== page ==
Bay’s nurseries trawled for signs of life

Night catch: Hugh Kirkman prepares a beam trawl over seagrass meadows at Yaringa Marine Park, below, and, above, some of of the net results.

Night catch: Hugh Kirkman prepares a beam trawl over seagrass meadows at Yaringa Marine Park, below, and, above, some of of the net results.

HK with beam trawlBENCHMARKS are being set to monitor the number and variety of animals living in Western Port’s seagrass beds.

Known as the bay’s marine nurseries, a series of night trawls of the seagrass beds in January captured 14,073 animals from five species.

The most common animals were crustacea – which includes crabs, lobsters, crayfish, shrimp, krill, woodlice and barnacles – and fish.

A team of researchers from the Western Port Seagrass Partnership will repeat the trawl to compare animal numbers and varieties in summer and spring.

Marine ecologist Dr Hugh Kirkman said January’s trawl for juvenile fish and macroinvertebrates was the first conducted in Western Port.

The trawl was carried out at night as many of the animals which live in or under the seagrass only emerge in darkness.

Dr Kirkman said the need for a taxonomist to analyse and report on the results made such studies prohibitive but this one had been made possible with backing from Esso.

He said the fine net being used for the beam trawl was designed for small animals and easily avoided by larger fish.

“There were not many juveniles of useful or edible fish, we expected more,” Dr Kirkman said.

“We wanted to show how many useful fish [were in the grass bed] but there were not many at all.

“We can use the results as a monitoring tool and plan a spring trawl soon.”

A report on the results of the trawl co-written by Dr Kirkman, Ian Stevenson and Lynda Avery, states that Western Port’s seagrass meadows “have long been recognised as biologically and ecologically important marine ecosystems that provide habitat, food and refuge for a wide variety of animals”.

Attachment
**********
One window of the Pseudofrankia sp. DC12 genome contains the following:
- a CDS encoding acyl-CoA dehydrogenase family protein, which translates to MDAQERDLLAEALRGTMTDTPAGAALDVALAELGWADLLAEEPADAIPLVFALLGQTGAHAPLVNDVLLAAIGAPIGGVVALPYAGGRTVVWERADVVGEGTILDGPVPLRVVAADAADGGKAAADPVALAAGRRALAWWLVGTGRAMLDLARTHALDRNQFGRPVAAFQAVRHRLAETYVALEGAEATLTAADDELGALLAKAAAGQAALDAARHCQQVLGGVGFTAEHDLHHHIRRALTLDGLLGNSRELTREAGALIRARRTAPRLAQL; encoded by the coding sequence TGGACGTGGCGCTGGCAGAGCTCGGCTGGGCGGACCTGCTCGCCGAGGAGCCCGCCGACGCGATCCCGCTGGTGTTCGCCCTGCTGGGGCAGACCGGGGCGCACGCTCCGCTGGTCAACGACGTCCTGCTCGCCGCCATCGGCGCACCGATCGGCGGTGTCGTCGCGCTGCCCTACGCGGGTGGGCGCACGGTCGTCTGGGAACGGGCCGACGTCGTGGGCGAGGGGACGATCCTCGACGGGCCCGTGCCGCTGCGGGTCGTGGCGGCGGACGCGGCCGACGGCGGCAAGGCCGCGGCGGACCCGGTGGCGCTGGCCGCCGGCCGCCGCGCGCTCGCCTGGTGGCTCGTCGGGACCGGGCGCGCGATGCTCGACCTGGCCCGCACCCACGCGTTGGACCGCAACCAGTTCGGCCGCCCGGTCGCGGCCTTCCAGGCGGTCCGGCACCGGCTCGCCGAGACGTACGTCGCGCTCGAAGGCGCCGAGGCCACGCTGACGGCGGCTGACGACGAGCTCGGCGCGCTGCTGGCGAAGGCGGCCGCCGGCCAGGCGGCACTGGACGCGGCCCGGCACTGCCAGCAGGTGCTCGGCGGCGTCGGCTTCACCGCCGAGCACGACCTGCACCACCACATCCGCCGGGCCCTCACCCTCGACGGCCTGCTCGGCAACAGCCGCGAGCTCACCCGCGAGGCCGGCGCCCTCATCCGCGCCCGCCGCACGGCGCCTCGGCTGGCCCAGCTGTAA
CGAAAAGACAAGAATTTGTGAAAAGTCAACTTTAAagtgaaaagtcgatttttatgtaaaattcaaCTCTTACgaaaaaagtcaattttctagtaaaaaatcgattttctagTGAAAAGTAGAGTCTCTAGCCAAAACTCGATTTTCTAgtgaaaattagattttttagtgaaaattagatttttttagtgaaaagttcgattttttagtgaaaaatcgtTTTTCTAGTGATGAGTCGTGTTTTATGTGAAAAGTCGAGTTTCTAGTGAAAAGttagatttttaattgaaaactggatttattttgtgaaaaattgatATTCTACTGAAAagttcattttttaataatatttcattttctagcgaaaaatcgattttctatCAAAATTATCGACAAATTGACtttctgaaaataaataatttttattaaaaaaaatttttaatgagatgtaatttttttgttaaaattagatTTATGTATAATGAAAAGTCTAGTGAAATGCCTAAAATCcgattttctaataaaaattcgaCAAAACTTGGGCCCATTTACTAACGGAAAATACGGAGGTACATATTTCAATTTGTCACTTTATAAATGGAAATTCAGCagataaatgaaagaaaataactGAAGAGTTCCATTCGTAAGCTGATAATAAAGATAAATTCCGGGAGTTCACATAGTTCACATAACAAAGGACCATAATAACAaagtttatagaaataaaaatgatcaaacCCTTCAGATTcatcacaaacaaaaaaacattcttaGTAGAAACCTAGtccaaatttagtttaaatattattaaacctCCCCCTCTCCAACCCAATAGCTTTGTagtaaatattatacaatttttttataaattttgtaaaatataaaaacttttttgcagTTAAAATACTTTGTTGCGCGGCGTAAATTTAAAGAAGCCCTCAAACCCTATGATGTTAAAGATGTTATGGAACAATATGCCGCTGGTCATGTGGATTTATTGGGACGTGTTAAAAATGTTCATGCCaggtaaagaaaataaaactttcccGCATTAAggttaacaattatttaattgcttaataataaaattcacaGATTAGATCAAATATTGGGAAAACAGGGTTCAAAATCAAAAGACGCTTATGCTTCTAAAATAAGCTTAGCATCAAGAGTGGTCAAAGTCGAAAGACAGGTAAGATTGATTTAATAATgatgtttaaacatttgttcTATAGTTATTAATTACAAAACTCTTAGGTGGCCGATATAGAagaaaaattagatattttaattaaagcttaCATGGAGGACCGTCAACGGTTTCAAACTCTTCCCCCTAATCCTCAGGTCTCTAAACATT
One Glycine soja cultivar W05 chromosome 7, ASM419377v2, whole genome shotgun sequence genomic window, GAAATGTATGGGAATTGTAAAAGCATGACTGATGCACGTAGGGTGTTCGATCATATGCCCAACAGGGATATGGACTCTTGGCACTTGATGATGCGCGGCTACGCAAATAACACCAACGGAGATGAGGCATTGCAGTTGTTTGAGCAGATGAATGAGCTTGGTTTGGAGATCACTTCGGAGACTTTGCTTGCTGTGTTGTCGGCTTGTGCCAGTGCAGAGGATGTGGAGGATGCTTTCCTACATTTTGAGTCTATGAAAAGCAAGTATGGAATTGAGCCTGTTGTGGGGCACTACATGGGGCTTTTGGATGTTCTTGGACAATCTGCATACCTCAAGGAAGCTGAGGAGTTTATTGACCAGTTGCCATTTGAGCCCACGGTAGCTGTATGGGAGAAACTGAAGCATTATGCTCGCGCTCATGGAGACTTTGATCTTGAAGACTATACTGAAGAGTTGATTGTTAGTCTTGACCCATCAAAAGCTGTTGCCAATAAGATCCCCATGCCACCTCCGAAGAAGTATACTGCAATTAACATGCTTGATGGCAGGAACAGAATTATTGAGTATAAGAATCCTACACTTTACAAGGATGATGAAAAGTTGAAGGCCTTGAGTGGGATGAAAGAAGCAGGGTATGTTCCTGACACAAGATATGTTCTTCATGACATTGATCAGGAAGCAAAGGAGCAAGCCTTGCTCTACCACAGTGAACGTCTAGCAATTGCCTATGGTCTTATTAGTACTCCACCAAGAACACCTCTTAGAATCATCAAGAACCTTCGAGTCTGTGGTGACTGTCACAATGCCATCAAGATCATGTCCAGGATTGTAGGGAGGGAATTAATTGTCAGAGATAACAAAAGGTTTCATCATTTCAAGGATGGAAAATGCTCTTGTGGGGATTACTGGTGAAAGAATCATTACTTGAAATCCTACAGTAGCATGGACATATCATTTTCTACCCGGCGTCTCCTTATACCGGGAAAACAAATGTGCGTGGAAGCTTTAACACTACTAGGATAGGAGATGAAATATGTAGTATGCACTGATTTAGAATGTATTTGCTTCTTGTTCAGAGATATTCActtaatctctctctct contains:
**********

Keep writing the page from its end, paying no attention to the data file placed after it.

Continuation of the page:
Seagrass also stores more than three times more carbon than rainforests.

Known as blue carbon, the “vast carbon reservoirs” lie in the soil and sediments under the seagrass.

“Seagrass meadows are also important breeding and nursery grounds for commercially and recreationally caught fish, crustacean and mollusc species [and] support a greater diversity and abundance of animals than neighbouring unvegetated areas of seabed,” the trawl report states.

The researchers say the degradation or loss of seagrass “can therefore result in significant reductions in the productivity and biodiversity of shallow marine ecosystems”.

The trawls of the seagrass beds within the Yaringa Marine Sanctuary resulted in five times more animals being captured than on the bare sandy silt area.

“Although there were more fish on seagrass than on unvegetated sandy mud, there was a greater diversity on the unvegetated substratum. There were surprisingly few fish caught in these beam trawls. Most were juveniles but few would become of commercial or recreational importance when they grew,” the researchers reported.

Dr Kirkman said choosing one fish species – possibly pipefish – to monitor on a regular basis could make it easier and much cheaper to continue trawls.

One seagrass trawl site was beside the Watson Channel between the mainland and Quail Island and the other closer to the mainland and near a bank leading to unvegetated or sparsely vegetated sandy silt.

The unvegetated trawl site was on the dredge spoil next to the Yaringa channel in at a depth of 1.5 metres.

Dr Kirkman said similar trawls had been carried out at Albany in Western Australia, Kangaroo Island, South Australia while another was being planned for Port Phillip at the Jawbone Marine Sanctuary at Williamstown.    

First published in the Western Port News – 6 September 2016


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